Music lightens your mood, cheers you up, gets you moving and gives you positive energy! Making music is one of the most motivating and healthy activities in life! The repertoire for chalumeau which you find the most personal to you is where we will focus our attention. For this, constructive feedback, personalised exercises, tips and inspiration from a dedicated professional chalumeau teacher are best choice!
Through Vivaldi Music Lessons you found professional musicians who, in addition to giving concerts, have a passion for teaching. Check out the page of the music teacher you want to know more about. Get in direct contact with a teacher in your area to book a trial lesson.
The trial lesson is the perfect situation to discuss the frequency of the lessons, the location, the music styles you like most or other styles you may wish to explore and to get to know your future chalumeau teacher. Book your first lesson pack and receive a free trial lesson. (Normal price EU 25,- )
Lesson time, payment of the lessons and location are arranged individually between you and your chalumeau teacher. Packs of 5 or 10 chalumeau lessons of 30 minutes, 45 minutes, and 60 minutes.
The Chalumeau Lessons will take place at the teacher's place or studio or in the comfort of your own home.
If you wish to follow online lessons, you can contact the chalumeau teacher of your choice directly and discuss the possibilities.
If music is your passion and classical, baroque, jazz, pop, latin, world music or any other kind of music is where you find the most inspiration, you're welcome to sign up for a trial chalumeau lesson. Check here how students experience their lessons!
Unlike most well-known instruments, the clarinet is a recent invention, created by Johann Christoph Denner in 1690 in Nürnberg. During the late 1700s, the clarinet underwent many significant improvements and innovations under hands of talented european makers like Theodor Lotz in Vienna or Heinrich Grenser in Dresden. The cut or shape of the tone holes was experimented on to see how it will affect its sound and resonance and gradually more keys were added to allow the instrument to play technically demanding repertoire.
The sound is lighter and more intimate, with a wide spectrum of colours ranging from soft and muted to clear and trumpet-like through its three different register (chalumeau, clarion and
altissimo); this instrument also uses a wooden mouthpiece and a smaller, softer reed comparing to the modern instrument and this allows a greater flexibility in articulation and phrasing.
Playing music by Mozart, Schubert, Beethoven, Rossini among others, using the clarinet that these composers had in mind, will give you a unique and rewarding sense of authenticity and open your ears to a forgotten sound world!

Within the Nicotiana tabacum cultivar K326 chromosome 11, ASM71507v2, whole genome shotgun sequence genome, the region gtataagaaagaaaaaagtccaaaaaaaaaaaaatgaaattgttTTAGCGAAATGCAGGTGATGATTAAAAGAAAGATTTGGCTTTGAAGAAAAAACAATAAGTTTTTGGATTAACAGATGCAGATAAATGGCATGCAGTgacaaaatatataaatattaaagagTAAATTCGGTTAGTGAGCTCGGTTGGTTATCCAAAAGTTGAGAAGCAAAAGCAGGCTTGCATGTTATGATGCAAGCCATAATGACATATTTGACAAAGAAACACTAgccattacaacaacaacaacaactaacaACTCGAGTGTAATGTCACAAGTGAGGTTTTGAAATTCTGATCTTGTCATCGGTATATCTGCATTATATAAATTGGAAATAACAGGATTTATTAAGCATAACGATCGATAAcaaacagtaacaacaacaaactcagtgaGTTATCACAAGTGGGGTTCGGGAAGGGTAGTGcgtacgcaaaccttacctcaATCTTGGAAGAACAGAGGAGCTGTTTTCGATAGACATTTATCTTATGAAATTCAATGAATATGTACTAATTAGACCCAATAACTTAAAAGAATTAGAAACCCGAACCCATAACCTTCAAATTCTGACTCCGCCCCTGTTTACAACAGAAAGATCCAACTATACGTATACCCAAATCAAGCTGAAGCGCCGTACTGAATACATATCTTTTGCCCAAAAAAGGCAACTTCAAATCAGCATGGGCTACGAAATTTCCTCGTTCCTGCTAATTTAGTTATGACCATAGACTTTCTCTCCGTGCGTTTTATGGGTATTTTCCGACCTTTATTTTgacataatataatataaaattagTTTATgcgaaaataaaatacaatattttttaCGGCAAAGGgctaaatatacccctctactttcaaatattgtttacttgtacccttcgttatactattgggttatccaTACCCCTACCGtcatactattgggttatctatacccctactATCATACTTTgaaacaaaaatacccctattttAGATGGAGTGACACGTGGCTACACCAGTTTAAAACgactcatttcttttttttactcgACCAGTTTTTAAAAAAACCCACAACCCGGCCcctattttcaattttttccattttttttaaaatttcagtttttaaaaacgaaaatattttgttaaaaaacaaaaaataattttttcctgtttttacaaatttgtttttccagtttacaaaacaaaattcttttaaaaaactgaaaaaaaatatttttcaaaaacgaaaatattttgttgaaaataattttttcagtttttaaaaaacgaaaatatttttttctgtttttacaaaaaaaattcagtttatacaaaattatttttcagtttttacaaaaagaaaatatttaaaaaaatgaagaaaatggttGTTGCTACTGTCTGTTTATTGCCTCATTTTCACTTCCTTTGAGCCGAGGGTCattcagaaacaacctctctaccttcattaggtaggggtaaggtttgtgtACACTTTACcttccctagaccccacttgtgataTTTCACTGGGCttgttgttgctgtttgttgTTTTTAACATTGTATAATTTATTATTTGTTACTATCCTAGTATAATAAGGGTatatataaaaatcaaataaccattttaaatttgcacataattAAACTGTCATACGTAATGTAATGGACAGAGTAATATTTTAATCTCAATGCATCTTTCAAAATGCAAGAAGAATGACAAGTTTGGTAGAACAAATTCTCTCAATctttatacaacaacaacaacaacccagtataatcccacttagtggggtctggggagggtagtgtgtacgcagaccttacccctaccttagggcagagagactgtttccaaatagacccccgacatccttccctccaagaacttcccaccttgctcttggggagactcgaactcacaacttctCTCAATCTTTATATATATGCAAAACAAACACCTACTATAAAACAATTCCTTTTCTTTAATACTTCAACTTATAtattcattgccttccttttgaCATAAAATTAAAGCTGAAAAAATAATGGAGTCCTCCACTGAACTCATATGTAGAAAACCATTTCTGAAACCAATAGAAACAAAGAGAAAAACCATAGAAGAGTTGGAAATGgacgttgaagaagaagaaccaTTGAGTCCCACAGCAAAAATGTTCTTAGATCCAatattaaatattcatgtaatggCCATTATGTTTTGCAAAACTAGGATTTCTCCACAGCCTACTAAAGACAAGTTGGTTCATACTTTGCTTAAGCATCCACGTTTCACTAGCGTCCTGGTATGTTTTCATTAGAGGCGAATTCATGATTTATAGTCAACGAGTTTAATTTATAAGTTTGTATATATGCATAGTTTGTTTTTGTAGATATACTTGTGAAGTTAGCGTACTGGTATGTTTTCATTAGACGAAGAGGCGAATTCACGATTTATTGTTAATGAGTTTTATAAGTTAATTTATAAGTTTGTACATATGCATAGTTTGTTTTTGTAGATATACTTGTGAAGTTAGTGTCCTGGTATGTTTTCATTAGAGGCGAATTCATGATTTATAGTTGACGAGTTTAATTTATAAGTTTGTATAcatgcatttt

The Historical Informed Performance is an important approach to our music making that aims to question and perhaps re-think how we perform music from a specific era. The aim is to break through to something completely new and have a deeper overview on the world of period instruments: you will get familiar with strenghts and weaknesses of historical clarinets, their sound's features and technical aspects to make them sound as genuine as possible.
Compare the same piece using the historical and modern clarinet to feel how the musical style differently applies and better understand the composer's writing. Part of your journey is to learn the musical style based on treatises like the one from Leopold Mozart or Johann Joachim Quantz or clarinet methods from the 18th and 19th century where precious tips can be found.
The chalumeau is a lesser known single-reed woodwind instrument and the predecessor of the clarinet, the chalumeau was very popular in Germany, Italy and Austria during the 18th century. And nowadays getting more and more popular! A simple cylindrical instrument with 8 holes and two keys. It played a major role in the first half of the 18th century, especially in the Court of the Habsburgs in Vienna and in Darmstadt. The repertoire offers playful duets, charming Cantatas and instrumental pieces written mainly by G.F. Telemann, who was himself a talented chalumeau player and Christoph Graupner.
The instrument comes in different sizes to form a complete consort of soprano, alto, tenor and bass chalumeau and has playing techinques and fingerings very similar to those of a recorder. Its tender voice and warm sound will captivate you!
Recorder and Chalumeau share a lot of similarities and were contenders in the end of the 16th century, therefore if you are already familiar with the repertoire and style of playing of the Recorder, you might get challenged and inspired!
The Chalumeau's soft, velvety and intimate sound gives the feeling of singing with great spontaneity. There is nothing closer to the human voice like the Chalumeau.
It's unbelievable how such a simple instrument is capable of carrying the listener into a soundscape of rare beauty!